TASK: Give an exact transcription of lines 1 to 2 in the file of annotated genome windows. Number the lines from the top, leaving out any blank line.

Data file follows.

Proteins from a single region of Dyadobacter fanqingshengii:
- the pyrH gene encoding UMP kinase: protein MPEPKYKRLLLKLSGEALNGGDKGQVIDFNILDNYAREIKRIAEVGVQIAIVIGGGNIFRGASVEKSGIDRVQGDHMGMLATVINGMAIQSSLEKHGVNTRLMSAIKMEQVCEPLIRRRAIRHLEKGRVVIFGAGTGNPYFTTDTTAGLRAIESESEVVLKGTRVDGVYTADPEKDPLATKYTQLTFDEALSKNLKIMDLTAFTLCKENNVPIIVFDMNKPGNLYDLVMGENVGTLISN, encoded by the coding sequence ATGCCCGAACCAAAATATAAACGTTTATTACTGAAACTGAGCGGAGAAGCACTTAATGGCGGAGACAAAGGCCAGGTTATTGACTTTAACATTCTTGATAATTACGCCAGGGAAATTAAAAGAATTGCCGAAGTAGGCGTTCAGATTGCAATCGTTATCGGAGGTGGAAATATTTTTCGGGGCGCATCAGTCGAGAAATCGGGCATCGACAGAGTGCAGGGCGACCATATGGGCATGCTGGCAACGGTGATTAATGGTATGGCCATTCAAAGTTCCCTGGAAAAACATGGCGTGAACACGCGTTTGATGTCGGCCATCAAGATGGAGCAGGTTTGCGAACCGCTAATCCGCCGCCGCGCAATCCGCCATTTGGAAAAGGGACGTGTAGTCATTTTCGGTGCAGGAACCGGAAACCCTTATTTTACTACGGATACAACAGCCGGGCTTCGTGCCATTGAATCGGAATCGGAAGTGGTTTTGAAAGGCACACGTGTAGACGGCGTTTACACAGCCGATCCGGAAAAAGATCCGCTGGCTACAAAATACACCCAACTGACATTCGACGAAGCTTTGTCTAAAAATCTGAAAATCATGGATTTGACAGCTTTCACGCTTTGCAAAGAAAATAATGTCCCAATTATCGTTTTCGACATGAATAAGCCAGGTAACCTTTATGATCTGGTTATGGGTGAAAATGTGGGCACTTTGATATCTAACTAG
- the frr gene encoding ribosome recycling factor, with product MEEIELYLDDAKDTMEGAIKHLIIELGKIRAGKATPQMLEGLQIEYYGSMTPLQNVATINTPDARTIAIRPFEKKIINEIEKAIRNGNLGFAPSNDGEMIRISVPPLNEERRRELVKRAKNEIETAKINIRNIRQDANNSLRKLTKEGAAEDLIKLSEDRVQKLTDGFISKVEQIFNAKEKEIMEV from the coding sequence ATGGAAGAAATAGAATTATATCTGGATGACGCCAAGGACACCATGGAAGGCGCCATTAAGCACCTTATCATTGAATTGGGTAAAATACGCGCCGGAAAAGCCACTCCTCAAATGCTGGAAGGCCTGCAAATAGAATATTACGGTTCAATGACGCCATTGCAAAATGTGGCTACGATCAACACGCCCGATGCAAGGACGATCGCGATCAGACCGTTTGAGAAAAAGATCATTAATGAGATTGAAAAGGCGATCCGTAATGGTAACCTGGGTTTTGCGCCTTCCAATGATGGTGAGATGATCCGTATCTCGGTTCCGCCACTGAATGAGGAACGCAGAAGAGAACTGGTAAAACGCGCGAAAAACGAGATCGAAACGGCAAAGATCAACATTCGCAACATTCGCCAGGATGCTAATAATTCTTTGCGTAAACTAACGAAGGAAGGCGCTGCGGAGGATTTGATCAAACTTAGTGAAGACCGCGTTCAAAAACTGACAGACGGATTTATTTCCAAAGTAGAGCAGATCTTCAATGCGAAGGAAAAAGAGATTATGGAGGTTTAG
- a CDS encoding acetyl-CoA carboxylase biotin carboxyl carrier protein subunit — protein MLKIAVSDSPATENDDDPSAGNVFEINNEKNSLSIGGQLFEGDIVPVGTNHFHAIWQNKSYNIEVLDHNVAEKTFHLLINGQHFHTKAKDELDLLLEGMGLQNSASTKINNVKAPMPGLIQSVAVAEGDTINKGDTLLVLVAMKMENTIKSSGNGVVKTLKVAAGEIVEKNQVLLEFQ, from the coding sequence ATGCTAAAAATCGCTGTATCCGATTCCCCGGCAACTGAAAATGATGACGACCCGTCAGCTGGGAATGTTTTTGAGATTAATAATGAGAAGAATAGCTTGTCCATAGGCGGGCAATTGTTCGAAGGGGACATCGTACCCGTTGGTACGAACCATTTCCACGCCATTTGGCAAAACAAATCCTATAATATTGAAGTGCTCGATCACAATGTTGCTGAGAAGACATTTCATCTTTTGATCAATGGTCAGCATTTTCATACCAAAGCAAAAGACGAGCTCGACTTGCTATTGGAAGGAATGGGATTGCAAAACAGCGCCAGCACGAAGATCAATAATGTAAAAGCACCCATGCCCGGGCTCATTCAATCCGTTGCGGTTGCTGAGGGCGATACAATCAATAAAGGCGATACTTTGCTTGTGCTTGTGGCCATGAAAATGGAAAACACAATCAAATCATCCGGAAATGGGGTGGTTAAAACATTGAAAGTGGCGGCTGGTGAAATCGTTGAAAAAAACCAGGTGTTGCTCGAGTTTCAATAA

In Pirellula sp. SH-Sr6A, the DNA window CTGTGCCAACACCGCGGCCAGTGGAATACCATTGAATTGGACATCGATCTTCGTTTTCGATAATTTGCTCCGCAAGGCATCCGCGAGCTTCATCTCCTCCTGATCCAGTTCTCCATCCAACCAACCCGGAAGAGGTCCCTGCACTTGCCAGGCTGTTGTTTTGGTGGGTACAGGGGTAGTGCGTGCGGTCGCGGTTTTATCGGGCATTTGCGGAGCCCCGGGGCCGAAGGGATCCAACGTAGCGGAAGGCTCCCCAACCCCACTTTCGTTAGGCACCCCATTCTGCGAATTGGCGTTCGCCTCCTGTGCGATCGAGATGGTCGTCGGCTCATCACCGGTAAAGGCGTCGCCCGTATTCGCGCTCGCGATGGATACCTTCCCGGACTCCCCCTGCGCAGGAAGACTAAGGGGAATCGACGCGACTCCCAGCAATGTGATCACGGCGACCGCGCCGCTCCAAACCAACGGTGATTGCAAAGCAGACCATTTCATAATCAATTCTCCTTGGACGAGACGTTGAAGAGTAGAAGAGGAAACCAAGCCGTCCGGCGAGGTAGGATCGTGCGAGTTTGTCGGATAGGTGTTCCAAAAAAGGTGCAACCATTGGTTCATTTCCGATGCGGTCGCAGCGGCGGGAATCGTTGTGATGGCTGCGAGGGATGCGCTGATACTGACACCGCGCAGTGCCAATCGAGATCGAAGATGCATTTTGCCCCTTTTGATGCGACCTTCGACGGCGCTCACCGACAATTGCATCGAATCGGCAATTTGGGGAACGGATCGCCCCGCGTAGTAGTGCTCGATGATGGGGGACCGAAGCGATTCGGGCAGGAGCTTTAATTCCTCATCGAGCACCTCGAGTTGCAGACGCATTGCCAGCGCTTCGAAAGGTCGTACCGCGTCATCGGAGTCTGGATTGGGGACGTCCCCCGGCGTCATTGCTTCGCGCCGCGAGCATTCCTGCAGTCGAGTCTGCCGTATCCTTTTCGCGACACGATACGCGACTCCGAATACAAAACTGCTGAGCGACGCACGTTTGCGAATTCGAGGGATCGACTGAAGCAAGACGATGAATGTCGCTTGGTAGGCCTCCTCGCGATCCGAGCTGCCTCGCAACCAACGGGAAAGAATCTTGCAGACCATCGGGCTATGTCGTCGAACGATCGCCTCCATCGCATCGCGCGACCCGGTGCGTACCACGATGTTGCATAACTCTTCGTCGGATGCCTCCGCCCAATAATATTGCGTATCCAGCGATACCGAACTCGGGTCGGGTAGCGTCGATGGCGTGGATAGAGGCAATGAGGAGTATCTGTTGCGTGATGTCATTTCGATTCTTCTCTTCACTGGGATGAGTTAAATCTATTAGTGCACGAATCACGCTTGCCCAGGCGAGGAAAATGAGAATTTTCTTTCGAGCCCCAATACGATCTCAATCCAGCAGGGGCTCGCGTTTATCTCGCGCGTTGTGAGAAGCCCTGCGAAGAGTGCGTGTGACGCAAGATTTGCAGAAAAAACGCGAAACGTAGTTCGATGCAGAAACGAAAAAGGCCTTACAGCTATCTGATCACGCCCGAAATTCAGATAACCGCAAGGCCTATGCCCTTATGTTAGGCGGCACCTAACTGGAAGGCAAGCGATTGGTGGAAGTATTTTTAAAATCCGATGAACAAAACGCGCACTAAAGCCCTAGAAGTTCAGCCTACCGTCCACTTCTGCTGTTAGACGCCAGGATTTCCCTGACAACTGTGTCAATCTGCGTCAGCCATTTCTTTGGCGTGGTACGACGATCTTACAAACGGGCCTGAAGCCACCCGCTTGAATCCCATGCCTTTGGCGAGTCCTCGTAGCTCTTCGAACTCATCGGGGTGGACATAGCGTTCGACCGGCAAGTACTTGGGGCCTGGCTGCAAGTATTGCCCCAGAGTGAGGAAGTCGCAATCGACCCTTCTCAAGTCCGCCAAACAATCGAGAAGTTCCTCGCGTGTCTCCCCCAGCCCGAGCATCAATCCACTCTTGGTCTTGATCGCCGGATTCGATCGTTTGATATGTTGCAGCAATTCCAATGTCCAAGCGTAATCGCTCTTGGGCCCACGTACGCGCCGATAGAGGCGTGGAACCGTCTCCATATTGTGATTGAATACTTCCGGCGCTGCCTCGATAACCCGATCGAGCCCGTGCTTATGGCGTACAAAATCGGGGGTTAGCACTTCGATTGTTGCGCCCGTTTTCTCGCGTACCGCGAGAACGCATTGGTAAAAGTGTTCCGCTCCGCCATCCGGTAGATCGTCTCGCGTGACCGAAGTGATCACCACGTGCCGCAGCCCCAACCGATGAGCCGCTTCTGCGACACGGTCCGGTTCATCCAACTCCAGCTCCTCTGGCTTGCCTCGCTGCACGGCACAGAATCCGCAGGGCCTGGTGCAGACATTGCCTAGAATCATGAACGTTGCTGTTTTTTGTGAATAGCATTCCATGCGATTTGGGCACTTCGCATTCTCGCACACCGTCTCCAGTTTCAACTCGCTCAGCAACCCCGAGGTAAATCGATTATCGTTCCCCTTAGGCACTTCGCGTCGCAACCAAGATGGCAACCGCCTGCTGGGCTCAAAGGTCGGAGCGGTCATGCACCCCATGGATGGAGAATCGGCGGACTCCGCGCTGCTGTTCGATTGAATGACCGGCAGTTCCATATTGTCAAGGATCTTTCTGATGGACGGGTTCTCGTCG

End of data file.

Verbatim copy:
Proteins from a single region of Dyadobacter fanqingshengii:
- the pyrH gene encoding UMP kinase: protein MPEPKYKRLLLKLSGEALNGGDKGQVIDFNILDNYAREIKRIAEVGVQIAIVIGGGNIFRGASVEKSGIDRVQGDHMGMLATVINGMAIQSSLEKHGVNTRLMSAIKMEQVCEPLIRRRAIRHLEKGRVVIFGAGTGNPYFTTDTTAGLRAIESESEVVLKGTRVDGVYTADPEKDPLATKYTQLTFDEALSKNLKIMDLTAFTLCKENNVPIIVFDMNKPGNLYDLVMGENVGTLISN, encoded by the coding sequence ATGCCCGAACCAAAATATAAACGTTTATTACTGAAACTGAGCGGAGAAGCACTTAATGGCGGAGACAAAGGCCAGGTTATTGACTTTAACATTCTTGATAATTACGCCAGGGAAATTAAAAGAATTGCCGAAGTAGGCGTTCAGATTGCAATCGTTATCGGAGGTGGAAATATTTTTCGGGGCGCATCAGTCGAGAAATCGGGCATCGACAGAGTGCAGGGCGACCATATGGGCATGCTGGCAACGGTGATTAATGGTATGGCCATTCAAAGTTCCCTGGAAAAACATGGCGTGAACACGCGTTTGATGTCGGCCATCAAGATGGAGCAGGTTTGCGAACCGCTAATCCGCCGCCGCGCAATCCGCCATTTGGAAAAGGGACGTGTAGTCATTTTCGGTGCAGGAACCGGAAACCCTTATTTTACTACGGATACAACAGCCGGGCTTCGTGCCATTGAATCGGAATCGGAAGTGGTTTTGAAAGGCACACGTGTAGACGGCGTTTACACAGCCGATCCGGAAAAAGATCCGCTGGCTACAAAATACACCCAACTGACATTCGACGAAGCTTTGTCTAAAAATCTGAAAATCATGGATTTGACAGCTTTCACGCTTTGCAAAGAAAATAATGTCCCAATTATCGTTTTCGACATGAATAAGCCAGGTAACCTTTATGATCTGGTTATGGGTGAAAATGTGGGCACTTTGATATCTAACTAG